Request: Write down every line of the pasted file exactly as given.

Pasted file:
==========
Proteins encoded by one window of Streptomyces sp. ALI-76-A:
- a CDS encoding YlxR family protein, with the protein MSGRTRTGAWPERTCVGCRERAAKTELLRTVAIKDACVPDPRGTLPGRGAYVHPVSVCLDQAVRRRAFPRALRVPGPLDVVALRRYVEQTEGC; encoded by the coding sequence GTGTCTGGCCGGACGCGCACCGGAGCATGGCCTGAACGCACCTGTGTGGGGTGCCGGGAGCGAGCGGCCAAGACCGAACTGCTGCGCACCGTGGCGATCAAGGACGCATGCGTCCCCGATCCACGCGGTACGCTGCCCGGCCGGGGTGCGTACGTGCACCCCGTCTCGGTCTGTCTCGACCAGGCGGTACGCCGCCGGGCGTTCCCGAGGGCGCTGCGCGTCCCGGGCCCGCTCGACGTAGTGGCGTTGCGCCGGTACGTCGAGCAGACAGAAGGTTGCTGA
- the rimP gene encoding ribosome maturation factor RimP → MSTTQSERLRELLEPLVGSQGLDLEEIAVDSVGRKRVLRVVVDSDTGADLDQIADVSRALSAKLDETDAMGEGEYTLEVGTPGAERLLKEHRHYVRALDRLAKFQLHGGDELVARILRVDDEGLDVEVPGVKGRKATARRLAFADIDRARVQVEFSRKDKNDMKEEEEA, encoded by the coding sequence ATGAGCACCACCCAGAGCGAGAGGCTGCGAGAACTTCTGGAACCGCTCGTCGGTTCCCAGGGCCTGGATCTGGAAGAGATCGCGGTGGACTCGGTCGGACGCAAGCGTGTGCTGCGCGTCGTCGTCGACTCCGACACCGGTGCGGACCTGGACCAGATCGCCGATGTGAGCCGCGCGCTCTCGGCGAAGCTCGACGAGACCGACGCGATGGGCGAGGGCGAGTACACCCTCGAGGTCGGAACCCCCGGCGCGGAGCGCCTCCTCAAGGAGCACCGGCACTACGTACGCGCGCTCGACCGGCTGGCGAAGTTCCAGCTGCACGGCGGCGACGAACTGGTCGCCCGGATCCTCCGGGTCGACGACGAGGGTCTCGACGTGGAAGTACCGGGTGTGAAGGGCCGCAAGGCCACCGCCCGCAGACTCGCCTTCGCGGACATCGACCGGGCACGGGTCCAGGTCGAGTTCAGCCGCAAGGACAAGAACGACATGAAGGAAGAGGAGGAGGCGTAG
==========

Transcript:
Proteins encoded by one window of Streptomyces sp. ALI-76-A:
- a CDS encoding YlxR family protein, with the protein MSGRTRTGAWPERTCVGCRERAAKTELLRTVAIKDACVPDPRGTLPGRGAYVHPVSVCLDQAVRRRAFPRALRVPGPLDVVALRRYVEQTEGC; encoded by the coding sequence GTGTCTGGCCGGACGCGCACCGGAGCATGGCCTGAACGCACCTGTGTGGGGTGCCGGGAGCGAGCGGCCAAGACCGAACTGCTGCGCACCGTGGCGATCAAGGACGCATGCGTCCCCGATCCACGCGGTACGCTGCCCGGCCGGGGTGCGTACGTGCACCCCGTCTCGGTCTGTCTCGACCAGGCGGTACGCCGCCGGGCGTTCCCGAGGGCGCTGCGCGTCCCGGGCCCGCTCGACGTAGTGGCGTTGCGCCGGTACGTCGAGCAGACAGAAGGTTGCTGA
- the rimP gene encoding ribosome maturation factor RimP → MSTTQSERLRELLEPLVGSQGLDLEEIAVDSVGRKRVLRVVVDSDTGADLDQIADVSRALSAKLDETDAMGEGEYTLEVGTPGAERLLKEHRHYVRALDRLAKFQLHGGDELVARILRVDDEGLDVEVPGVKGRKATARRLAFADIDRARVQVEFSRKDKNDMKEEEEA, encoded by the coding sequence ATGAGCACCACCCAGAGCGAGAGGCTGCGAGAACTTCTGGAACCGCTCGTCGGTTCCCAGGGCCTGGATCTGGAAGAGATCGCGGTGGACTCGGTCGGACGCAAGCGTGTGCTGCGCGTCGTCGTCGACTCCGACACCGGTGCGGACCTGGACCAGATCGCCGATGTGAGCCGCGCGCTCTCGGCGAAGCTCGACGAGACCGACGCGATGGGCGAGGGCGAGTACACCCTCGAGGTCGGAACCCCCGGCGCGGAGCGCCTCCTCAAGGAGCACCGGCACTACGTACGCGCGCTCGACCGGCTGGCGAAGTTCCAGCTGCACGGCGGCGACGAACTGGTCGCCCGGATCCTCCGGGTCGACGACGAGGGTCTCGACGTGGAAGTACCGGGTGTGAAGGGCCGCAAGGCCACCGCCCGCAGACTCGCCTTCGCGGACATCGACCGGGCACGGGTCCAGGTCGAGTTCAGCCGCAAGGACAAGAACGACATGAAGGAAGAGGAGGAGGCGTAG